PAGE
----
Some authors believe that, melanin quantity is insufficient to be seen histopathologically, which is further substantiated by electron microscopical demonstration of melanosomes in amelanotic melanoma. Oral melanoma is usually asymptomatic, and aetiology is associated with smoking tobacco, pre-existing nevi, ill-fitting dentures and amalgam tattoo (9). The prognosis of amelanotic melanoma is poorer than its pigmented counterpart, attributed to the absence of pigment, not favouring an early diagnosis. The prognosis is about 20% and 58% for amelanotic and melanotic melanoma, respectively for a survival rate of three years (10). Amelanotic melanoma presents as a metastatic tumour in the lung from the primary melanoma in oral cavity (11). The present case presented an ulceroproliferative growth in the posterior buccal mucosa with no evidence of pigmentation. Patient gave a clinical history of tobacco and betel nut chewing for 15 years, favouring the clinical diagnosis of squamous cell carcinoma.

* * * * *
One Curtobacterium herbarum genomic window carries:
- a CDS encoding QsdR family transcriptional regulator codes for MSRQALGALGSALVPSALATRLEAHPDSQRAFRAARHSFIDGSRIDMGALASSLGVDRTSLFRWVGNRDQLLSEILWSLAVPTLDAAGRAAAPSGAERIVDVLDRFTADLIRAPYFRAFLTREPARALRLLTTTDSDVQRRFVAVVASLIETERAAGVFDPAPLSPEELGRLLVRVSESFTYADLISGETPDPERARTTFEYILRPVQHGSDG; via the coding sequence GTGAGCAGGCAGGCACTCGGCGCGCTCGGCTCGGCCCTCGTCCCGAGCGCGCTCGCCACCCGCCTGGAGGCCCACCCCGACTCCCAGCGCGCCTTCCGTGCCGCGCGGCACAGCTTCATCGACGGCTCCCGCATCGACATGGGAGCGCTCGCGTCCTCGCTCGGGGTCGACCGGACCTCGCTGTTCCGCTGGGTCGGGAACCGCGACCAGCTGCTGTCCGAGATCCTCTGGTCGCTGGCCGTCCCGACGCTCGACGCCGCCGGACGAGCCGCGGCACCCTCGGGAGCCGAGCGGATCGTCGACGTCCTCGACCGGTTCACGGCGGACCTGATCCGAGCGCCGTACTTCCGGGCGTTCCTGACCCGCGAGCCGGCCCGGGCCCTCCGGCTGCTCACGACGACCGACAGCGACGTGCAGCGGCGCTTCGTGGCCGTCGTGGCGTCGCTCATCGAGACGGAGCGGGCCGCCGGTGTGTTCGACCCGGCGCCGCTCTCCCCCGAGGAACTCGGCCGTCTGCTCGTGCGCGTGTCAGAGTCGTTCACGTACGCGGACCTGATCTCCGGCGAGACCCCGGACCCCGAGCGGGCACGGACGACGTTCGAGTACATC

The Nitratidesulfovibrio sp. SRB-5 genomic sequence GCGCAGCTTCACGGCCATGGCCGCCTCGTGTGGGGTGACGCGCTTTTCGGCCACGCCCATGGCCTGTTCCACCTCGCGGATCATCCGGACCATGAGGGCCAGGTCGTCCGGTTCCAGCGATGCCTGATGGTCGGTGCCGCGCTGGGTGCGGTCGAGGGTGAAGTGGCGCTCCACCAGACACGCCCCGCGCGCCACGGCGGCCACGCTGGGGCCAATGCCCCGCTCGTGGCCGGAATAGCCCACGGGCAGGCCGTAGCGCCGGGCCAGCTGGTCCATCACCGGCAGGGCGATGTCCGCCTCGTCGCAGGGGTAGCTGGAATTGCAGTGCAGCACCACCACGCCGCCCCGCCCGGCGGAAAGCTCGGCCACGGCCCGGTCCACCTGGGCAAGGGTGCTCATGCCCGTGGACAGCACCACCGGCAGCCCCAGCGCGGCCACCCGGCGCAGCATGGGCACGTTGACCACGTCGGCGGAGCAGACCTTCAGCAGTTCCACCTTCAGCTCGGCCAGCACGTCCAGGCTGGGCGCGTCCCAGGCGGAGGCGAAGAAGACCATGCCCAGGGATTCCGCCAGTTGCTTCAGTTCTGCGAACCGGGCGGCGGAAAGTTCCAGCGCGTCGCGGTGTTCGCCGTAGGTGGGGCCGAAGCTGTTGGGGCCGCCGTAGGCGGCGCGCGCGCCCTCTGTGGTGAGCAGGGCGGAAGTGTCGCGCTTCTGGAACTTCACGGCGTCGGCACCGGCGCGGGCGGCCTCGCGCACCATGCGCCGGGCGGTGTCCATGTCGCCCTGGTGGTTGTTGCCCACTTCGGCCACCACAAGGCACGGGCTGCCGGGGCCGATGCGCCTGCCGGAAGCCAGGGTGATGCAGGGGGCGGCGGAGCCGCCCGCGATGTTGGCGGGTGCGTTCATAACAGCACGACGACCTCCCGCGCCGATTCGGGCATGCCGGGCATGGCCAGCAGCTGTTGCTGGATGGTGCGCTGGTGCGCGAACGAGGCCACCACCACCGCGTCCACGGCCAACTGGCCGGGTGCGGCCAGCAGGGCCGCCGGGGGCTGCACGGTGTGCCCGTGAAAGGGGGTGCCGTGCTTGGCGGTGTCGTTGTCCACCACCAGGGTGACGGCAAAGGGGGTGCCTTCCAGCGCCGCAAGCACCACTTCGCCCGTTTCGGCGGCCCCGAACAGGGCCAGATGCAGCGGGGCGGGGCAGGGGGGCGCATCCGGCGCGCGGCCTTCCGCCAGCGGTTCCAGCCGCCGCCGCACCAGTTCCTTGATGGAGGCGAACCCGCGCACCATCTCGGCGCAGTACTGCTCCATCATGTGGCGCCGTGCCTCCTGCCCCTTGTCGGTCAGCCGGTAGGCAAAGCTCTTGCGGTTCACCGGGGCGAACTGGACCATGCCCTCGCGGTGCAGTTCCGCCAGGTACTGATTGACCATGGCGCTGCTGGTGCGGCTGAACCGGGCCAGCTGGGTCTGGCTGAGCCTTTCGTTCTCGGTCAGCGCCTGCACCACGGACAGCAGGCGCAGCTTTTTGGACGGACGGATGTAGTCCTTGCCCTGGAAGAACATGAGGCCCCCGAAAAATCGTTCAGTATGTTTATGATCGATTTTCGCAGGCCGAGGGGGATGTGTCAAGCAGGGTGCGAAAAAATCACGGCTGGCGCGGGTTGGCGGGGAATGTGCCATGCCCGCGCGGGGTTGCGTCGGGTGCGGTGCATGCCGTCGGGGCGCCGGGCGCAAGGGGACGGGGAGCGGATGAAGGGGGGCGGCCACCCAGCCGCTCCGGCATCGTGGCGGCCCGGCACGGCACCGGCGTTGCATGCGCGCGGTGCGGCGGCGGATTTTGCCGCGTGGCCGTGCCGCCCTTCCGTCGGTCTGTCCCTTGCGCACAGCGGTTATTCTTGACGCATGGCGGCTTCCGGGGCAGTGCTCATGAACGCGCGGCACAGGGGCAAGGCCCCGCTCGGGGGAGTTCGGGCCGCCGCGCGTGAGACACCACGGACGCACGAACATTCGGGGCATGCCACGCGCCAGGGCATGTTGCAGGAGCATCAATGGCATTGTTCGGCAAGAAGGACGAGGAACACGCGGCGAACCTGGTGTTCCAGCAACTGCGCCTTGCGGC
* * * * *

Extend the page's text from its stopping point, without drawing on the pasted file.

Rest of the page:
Microscopically, melanoma presents itself in three patterns. In-situ intraepithelial radial growth pattern, invasive vertical growth pattern (30%) involving epithelium and connective tissue, combination of first and second pattern. Presence of melanin pigment, dysplastic melanocytes facilitate the diagnosis of melanoma. However, when the lesion lacks pigmentation clinically, malignancy of oral epithelium, keratoacanthoma, and granulomatous lesions should be considered in the differential diagnosis. Melanoma microscopically is confused with a wide spectrum of tumours of epithelial, haematological, neurological and mesenchymal origin (12). The histopathological differential diagnosis is considered based on the morphological appearance of the cell. Spindle cell malignant tumour (leiomyosarcoma, angiosarcoma, spindle cell carcinoma) round cell tumour (lymphoma and neuroendocrine tumour) clear cell tumour (renal cell carcinoma) and epithelioid malignant tumour (squamous cell carcinoma) should be considered for microscopic differential diagnosis. In the present case, the authors noticed atypical epithelioid cells and bizarre appearing hyperchromatic cells arranged in the form of islands, sheets and theques. The diagnosis of undifferentiated carcinoma was arrived. However, to rule out the origin of the tumour, immunohistochemistry was opted.